There are few more frightening sights on a dark night out than a thirsty hen party. You will often hear the war-cry-like screeches before you've even spotted the tiaras glistening like military helmets or the aggressively worn feather boas.
And you only have to have spent a couple of Saturday nights in any UK town centre (or any time at Gatwick South Terminal) to know that they are to be given a wide berth. Particularly the ones with a party-starved aunty in their midst.
Many fine men have been destroyed by the women's single-minded and unrelenting energy.
So it was not without a certain amount of trepidation that I went to my first ever hen night last weekend. My friend Nina, a former university housemate, is getting married, and in an enlightened piece of party-planning, I (and a couple of other men) were allowed to join this usually female-only activity.
Which is how we found ourselves dressed as David Bowie (she's a big fan) on a train to Oxford for the night.
Thankfully, there was a touch more decorum than what I've been led to believe constitutes the average hen night. There were penis straws (an unsurprisingly unsatisfying way to drink a pint of ale), but there were no L-plates and any randy aunties had been left behind.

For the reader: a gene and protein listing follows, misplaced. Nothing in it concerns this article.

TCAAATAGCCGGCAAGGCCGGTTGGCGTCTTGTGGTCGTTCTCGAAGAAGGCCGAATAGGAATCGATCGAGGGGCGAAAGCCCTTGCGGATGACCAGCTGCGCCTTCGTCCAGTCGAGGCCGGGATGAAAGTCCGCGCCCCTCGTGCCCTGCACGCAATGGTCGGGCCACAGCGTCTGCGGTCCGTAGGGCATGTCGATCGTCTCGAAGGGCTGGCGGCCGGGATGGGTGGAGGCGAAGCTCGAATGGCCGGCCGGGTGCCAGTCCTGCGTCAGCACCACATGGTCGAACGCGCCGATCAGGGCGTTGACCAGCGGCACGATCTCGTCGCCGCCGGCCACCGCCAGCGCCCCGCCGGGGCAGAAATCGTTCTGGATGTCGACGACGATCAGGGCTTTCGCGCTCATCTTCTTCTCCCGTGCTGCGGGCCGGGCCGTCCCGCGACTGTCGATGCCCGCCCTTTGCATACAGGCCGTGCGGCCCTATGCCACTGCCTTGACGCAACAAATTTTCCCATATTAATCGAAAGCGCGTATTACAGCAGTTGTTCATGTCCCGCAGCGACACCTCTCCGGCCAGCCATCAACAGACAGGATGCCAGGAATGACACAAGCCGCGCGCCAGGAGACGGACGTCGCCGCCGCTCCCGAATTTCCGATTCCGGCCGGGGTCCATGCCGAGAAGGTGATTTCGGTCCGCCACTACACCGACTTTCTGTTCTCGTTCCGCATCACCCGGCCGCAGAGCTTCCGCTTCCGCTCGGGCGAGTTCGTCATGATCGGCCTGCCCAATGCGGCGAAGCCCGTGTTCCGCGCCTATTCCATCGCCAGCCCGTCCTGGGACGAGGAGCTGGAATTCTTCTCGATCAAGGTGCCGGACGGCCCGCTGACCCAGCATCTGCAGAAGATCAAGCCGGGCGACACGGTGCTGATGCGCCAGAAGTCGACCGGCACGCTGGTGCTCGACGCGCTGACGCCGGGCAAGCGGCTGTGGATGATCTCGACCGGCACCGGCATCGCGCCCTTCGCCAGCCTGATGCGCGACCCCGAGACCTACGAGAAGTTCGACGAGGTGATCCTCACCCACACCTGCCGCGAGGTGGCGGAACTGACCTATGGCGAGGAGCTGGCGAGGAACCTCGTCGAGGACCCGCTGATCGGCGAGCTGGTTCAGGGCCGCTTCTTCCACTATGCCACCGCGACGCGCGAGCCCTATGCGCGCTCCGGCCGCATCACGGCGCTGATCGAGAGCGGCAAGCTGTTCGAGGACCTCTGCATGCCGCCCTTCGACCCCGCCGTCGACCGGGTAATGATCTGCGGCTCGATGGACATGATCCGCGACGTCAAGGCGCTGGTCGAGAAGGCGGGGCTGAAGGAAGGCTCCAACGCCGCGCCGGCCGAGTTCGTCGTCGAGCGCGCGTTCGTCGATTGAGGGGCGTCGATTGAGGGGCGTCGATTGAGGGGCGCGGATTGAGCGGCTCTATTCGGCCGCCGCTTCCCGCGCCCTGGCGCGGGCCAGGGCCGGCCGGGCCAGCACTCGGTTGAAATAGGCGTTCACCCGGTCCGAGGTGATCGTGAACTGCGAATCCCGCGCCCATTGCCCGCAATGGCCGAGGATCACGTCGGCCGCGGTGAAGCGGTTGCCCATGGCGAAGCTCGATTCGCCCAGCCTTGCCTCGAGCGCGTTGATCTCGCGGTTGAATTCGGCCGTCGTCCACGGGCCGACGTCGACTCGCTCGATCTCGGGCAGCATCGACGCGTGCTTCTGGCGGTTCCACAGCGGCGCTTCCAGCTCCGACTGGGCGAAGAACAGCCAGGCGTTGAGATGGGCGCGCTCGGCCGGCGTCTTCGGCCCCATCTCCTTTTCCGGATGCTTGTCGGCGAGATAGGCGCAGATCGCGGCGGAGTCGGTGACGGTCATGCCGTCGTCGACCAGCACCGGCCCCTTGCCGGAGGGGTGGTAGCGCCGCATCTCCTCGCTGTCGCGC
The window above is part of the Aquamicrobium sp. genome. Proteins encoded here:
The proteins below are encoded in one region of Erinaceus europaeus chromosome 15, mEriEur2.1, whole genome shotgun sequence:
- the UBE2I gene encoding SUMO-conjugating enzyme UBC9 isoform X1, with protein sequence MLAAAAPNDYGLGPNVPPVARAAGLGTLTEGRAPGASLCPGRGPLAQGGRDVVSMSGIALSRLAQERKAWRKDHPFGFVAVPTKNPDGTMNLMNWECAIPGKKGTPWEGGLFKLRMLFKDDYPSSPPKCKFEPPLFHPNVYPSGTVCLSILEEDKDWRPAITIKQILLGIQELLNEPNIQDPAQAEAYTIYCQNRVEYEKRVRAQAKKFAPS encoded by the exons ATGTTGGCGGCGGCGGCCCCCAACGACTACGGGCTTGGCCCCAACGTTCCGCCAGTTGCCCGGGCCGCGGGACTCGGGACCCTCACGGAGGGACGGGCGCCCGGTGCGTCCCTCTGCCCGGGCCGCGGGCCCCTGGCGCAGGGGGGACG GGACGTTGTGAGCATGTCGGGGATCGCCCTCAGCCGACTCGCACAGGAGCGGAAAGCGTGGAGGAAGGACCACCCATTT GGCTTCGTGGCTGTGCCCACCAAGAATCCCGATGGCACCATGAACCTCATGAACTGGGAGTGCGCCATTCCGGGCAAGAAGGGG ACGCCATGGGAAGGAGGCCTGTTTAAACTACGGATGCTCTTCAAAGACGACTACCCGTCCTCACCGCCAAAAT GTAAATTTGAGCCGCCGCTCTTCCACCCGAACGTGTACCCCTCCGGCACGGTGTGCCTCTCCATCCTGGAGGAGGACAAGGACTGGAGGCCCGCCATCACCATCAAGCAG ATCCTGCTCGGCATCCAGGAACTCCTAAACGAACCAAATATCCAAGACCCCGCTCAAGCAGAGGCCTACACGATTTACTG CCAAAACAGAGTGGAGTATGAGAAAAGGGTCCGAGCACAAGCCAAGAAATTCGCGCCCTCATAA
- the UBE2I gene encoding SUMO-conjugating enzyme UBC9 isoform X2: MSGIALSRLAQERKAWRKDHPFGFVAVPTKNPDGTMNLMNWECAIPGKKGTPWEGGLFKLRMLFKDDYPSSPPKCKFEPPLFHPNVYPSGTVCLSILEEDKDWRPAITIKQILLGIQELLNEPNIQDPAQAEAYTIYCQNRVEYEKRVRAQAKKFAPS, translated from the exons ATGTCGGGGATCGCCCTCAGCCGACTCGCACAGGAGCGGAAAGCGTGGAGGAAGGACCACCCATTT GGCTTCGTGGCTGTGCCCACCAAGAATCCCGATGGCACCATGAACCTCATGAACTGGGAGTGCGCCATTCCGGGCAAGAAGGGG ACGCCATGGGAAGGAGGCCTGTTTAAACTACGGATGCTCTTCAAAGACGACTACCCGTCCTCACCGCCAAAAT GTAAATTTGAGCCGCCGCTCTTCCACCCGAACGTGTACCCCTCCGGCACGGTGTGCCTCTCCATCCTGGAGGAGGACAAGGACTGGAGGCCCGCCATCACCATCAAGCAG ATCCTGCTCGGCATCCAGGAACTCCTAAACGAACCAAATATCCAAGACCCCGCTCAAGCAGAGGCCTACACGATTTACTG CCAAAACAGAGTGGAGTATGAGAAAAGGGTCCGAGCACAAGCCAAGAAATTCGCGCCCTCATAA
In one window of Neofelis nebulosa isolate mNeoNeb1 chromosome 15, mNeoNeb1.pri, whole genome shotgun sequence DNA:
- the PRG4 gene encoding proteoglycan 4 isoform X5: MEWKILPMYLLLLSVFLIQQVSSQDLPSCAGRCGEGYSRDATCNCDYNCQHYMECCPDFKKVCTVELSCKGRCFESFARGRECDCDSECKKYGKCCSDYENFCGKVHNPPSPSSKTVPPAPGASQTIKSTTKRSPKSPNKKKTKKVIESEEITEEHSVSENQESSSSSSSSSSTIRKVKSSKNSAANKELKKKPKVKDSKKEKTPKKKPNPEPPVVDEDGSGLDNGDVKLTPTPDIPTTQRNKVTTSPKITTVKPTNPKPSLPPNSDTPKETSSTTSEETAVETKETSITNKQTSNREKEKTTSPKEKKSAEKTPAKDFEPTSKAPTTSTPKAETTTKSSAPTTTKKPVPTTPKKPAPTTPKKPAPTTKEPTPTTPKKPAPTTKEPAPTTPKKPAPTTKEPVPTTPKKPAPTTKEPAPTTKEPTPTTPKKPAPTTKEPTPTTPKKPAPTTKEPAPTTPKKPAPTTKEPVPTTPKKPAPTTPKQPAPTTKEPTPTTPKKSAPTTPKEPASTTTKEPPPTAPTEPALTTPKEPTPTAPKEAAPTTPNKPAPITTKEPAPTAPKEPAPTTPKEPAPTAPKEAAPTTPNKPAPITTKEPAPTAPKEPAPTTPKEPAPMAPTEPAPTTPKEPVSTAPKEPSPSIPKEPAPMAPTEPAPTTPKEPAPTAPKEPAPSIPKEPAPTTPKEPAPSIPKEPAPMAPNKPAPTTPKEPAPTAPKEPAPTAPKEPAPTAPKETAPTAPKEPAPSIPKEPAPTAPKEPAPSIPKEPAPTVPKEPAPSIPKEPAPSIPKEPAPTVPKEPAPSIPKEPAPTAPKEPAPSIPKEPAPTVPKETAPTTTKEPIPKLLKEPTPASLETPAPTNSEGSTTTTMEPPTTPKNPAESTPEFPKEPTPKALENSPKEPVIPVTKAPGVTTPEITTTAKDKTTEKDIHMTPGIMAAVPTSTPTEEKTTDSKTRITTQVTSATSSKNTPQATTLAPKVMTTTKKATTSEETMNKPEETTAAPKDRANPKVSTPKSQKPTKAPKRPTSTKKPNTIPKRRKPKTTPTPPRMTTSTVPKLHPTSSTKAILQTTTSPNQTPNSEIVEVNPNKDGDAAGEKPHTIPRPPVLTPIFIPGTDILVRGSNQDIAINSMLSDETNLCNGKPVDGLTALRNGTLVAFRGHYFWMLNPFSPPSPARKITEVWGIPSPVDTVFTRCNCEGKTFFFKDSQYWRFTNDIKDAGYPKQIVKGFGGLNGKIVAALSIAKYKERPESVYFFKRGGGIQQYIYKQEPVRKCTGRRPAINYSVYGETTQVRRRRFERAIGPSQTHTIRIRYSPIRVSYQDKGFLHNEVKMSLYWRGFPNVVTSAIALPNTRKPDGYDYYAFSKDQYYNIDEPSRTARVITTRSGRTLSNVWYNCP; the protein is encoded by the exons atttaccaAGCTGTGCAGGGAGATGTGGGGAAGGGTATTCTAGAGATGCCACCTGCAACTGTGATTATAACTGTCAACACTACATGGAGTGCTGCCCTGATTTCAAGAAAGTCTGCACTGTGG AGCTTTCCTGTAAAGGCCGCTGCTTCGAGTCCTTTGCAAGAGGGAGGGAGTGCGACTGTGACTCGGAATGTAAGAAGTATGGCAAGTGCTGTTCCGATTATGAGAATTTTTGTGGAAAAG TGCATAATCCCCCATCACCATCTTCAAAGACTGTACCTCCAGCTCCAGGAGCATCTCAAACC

Things were pretty good compared to stag parties too: less enforced drinking, more prosecco and more film watching. There is, however, much more noise, and the national pastime of humiliating your closest friends with embarrassing revelations, remains.
An imbalance of the sexes is rarely a good thing: I've worked in offices where there has been an excess of men and at those where there are far more women than men. In both, things get unhealthy. Too many men and you often get a shouty, bullying environment. Too many women and the bullying is still there, just of the psychological, evil email kind.
Far better, therefore, to even things up. And if that means in the world of stags and hens, all the better. Go with an open mind and it will only help men and women understand each other more. And maybe be a bit less frightened.